She is a nationally certified Peer Support Specialist, trainer and coach. She is currently working as a Peer Support Director within a community mental health center and a training coordinator with the statewide family organization. Greene comes from a social justice background and brings a belief in succeeding against all odds. As her nominator wrote, “Barbara Greene’s charismatic personality attracts others and enables them to listen with their hearts instead of their ears, to meet families where they are instead of where they want them to be, and to choose acceptance instead of judgment—the ability to support true, long-lasting change!” She began by organizing a group of experienced parents and with them she created a “parenting curriculum” and training program for parents court-ordered to attend parenting classes. This vision resulted in a model program in Kentucky called the COPE House (Creating Opportunities for Parents Everywhere). As parents attended classes and got “hooked” on giving back to parents coming up behind them, Ms. Greene trained and coached these parents to become The COPE House support staff, and eventually coached them to become Family Peer Support Specialists. Her two favorite sayings are, “If you ain’t part of the solution, you are part of the problem” and “sometimes you just have to behave your way into thinking.”
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Lori Rothman is an occupational therapist who has aided thousands of families with special needs children during a career spanning over 40 years.
As her nominator writes, “She is an indefatigable, optimistic spirit who believes that everyone is capable of going the distance. Each child is a superstar in her eyes. We met Lori when our son was two and barely talking or walking. We were a devastated couple without much concrete hope. Immediately she began advocating for our son and focusing on possibilities. Before we knew it, our little guy was walking better, buttoning his shirts and most of all learning. Today our son is 14 and doing very well as he prepares for high school.” Before going into private practice, Lori worked at Creedmore Queens (NY) Children’s Psychiatric Center with severely developmentally challenged children, and at Rusk Institute of Rehabilitative Medicine (NY) in the neonatal intensive care unit. She also worked with children who had undergone brain surgery. “Lori holds onto each child she meets like they are her own,” her nominator adds. “She will not hear ‘no’ and ‘can’t.’ She believes there is always a way to make progress.” As Lori herself says, “Every one of them touches my heart and every one of them deserves a better life.”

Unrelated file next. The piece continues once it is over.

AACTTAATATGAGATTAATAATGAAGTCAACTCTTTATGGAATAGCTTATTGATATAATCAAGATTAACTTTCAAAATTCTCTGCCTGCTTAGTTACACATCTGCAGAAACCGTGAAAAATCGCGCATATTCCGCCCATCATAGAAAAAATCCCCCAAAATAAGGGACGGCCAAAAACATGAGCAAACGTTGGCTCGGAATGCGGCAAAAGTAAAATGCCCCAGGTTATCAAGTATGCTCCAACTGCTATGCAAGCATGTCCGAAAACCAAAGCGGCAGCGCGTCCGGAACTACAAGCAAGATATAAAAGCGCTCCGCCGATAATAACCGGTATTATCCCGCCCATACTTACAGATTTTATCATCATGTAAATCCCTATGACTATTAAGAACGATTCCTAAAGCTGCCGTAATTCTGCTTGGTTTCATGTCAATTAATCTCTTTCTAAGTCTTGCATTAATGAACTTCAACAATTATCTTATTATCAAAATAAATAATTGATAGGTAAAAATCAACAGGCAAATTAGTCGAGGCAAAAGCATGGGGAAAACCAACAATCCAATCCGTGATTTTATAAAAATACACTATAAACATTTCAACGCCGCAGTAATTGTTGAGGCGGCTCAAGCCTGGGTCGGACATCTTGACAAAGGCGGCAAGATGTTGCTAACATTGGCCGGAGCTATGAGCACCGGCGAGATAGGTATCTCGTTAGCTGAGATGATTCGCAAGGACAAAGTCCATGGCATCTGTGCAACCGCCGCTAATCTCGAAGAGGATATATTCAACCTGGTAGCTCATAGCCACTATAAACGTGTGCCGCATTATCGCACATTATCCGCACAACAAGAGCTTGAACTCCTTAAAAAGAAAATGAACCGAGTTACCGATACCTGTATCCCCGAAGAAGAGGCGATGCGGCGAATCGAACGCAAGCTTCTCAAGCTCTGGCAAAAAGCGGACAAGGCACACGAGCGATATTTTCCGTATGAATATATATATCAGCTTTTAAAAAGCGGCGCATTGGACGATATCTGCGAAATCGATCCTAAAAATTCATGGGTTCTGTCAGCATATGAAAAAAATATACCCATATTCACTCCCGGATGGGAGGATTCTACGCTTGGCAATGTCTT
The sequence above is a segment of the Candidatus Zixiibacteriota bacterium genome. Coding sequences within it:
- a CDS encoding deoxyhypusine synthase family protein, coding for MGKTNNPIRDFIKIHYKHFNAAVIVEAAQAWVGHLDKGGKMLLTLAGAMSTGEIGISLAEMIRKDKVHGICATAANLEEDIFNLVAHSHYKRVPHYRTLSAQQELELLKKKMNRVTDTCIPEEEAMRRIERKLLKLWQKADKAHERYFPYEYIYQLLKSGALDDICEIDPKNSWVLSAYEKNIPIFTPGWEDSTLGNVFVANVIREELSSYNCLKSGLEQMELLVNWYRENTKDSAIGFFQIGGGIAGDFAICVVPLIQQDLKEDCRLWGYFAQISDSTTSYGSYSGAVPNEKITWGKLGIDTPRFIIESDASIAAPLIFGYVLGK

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CEO, the Youth Mental Health Project
Randi Silverman is co-founder and CEO of the Youth Mental Health Project, which empowers families with the resources they need to support the social, emotional, mental and behavioral health of children.
The mother of a child with a mental health disorder, Randi knows firsthand the challenges these families face. As her nominator wrote: “Randi’s experience of feeling alone and isolated ignited a determination that cannot be stopped.” In 2011, Randi co-founded a local parent-to-parent support group for families raising children with mood disorders; over eight hundred families in Westchester, New York, have since been served. As a graduate of the University of Pittsburgh School of Law, Randi also uses her legal expertise to help parents advocate for the educational needs of their children. A believer in the power of storytelling, Randi used her experiences to co-write and produce the award winning film No Letting Go, to create conversations around the vitally important issue of youth mental health. Randi is a frequent public speaker on the topic of youth mental health, and plans to continue to share her story until society understands that mental health is as important as physical health. She also serves on the Board of Directors of The International Bipolar Foundation.